Why does this all matter? Because even though -- or especially because -- the voters do not care about (or perhaps even notice) the differences among the candidates in terms of their underlying assumptions and instincts, the party's elite certainly does know who is a threat to the status quo. Those leaders can rely on primary voters' equanimity about the candidates while working behind the scenes to make sure that only the most bland and unthreatening candidates have a chance.
All of which brings us back to Buttigieg. After one of the Democrats' non-debates earlier this Fall, I wrote a column that began with a rather blunt (even by my standards) declaratory sentence: "Pete Buttigieg, it turns out, is a bit of a dick." I was, it turns out, onto something. My column (along with a related Verdict column) was a response to his attacks on Warren's health care plan but also to his willingness to invoke other Republican talking points by, for example, characterizing then-candidate Beto O'Rourke's gun-buyback plan as "confiscation."
Those who wanted to believe the best in Buttigieg quickly concluded that he must have been advised to become more aggressive, which would mean that his more dickish posture was a campaign tactic rather than evidence of underlying personality defects. This, of course, raises the second-order question of what a person's underlying personality must be like if he is willing to pretend to be a jerk at someone else's expense for his own gain, but I will leave that aside here.
It is not just that Buttigieg was apparently willing to transform himself at the behest of consultants. In fact, he simply is a candidate -- indeed, he is a person -- who seems to be driven by the kind of thinking that consultants peddle to "electable" candidates all the time.
I recently came across a long-ish but fascinating piece in Current Affairs from March of this year, in which Nathan J. Robinson offered a scathing critique of Buttigieg. I was previously unfamiliar with Robinson, but he helpfully provided facts about himself to allow readers to take into account his lefty priors. (Unlike me, Robinson is clearly a huge Bernie fan.) He also flagged his own weakest (or weakest-seeming) arguments and explained why what might seem snarky and trivial could actually be trenchant and important. But again, any reader could decide otherwise.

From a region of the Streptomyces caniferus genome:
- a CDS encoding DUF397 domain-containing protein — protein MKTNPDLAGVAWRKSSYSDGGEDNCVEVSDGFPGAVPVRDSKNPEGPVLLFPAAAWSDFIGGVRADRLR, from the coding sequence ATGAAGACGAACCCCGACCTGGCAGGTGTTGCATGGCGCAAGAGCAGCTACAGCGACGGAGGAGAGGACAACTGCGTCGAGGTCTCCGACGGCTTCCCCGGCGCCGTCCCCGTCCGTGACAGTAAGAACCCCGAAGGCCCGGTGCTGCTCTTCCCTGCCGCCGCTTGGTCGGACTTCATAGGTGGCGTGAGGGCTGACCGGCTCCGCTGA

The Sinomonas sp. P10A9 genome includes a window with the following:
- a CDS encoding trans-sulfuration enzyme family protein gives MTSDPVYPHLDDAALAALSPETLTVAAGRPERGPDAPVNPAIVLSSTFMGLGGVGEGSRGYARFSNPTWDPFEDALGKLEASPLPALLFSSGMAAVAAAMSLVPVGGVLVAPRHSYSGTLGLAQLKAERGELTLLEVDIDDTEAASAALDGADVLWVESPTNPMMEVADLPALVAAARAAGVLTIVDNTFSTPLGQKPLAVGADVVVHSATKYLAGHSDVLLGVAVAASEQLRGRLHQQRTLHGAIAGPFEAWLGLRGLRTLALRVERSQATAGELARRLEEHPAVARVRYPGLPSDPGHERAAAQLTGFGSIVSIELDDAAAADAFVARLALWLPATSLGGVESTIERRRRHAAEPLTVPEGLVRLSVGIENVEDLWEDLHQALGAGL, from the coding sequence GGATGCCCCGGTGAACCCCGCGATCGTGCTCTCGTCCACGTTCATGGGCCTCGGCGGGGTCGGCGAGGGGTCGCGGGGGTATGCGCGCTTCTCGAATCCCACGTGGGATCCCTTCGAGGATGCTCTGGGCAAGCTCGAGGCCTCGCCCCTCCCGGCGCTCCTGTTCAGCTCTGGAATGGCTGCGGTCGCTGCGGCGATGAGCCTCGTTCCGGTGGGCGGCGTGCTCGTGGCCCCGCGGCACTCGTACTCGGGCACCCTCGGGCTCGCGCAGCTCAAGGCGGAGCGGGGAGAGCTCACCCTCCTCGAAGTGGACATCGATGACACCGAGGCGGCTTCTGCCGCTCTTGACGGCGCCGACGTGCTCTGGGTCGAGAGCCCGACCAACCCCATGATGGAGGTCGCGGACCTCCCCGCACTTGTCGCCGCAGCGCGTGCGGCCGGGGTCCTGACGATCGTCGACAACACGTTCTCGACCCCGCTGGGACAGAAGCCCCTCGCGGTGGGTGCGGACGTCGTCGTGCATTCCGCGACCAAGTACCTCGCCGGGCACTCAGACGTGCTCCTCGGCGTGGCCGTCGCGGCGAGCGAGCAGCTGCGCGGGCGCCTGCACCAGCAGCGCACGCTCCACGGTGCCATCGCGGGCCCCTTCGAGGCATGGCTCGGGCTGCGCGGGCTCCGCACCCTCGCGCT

What is most important about Robinson's take-down of Buttigieg is that it is based on the mayor's record, including a close reading of the book that Buttigieg wrote for this campaign, Shortest Way Home. No matter what one thinks about Robinson's not-hidden views, he assembles a killer case against Buttigieg -- again, almost entirely based on Buttigieg's own words and past, not on Robinson saying, "But he's moderate and I'm not!"
Robinson quotes from a puff piece in New York in which Buttigieg makes the case for himself:
"You have a handful of candidates from the middle of the country, but very few of them are young. You have a handful of young candidates, but very few of them are executives. We have a handful of executives but none of them are veterans, and so it’s a question of: What alignment of attributes do you want to have?"
Using phrases like "alignment of attributes," it turns out, is how Buttigieg approaches the world. How did that happen?
He showed up as a Freshman at Harvard determined to win a Rhodes Scholarship. As Robinson points out, and as those of us who have spent any time around the Rhodes juggernaut know all too well, Rhodes Scholarships are a game that some people are willing to play. Yes, they get above-average grades, but they also make a lot of additional strategic moves that plenty of super-smart college kids have not been clued into (and might not be willing to make). It is not an accident that Harvard is almost always relatively awash in Rhodes winners, even relative to Yale and Princeton, because Harvard has an entire machinery in place to get Buttigieg types on the Rhodes fast-track. (I was part of that machinery when I was a "resident tutor" there. It's an impressive bit of engineering, in its way.)
I am, of course, not saying that every Rhodes winner is a tool. I am, however, saying that there is a rebuttable presumption of being a tool. So when Buttigieg transformed himself from nice-guy Midwestern mayor to attack dog, this should have surprised no one. He was aligning his attributes as he felt they needed to be aligned.
Most pointedly, however, Robinson notes that after finishing his fore-ordained stint at Oxford, Buttigieg basically had the widest range of possible career paths that any 24-year-old could imagine. And what did he choose? Consulting! Not just any old consultancy, but McKinsey, the number one management consulting firm in the world.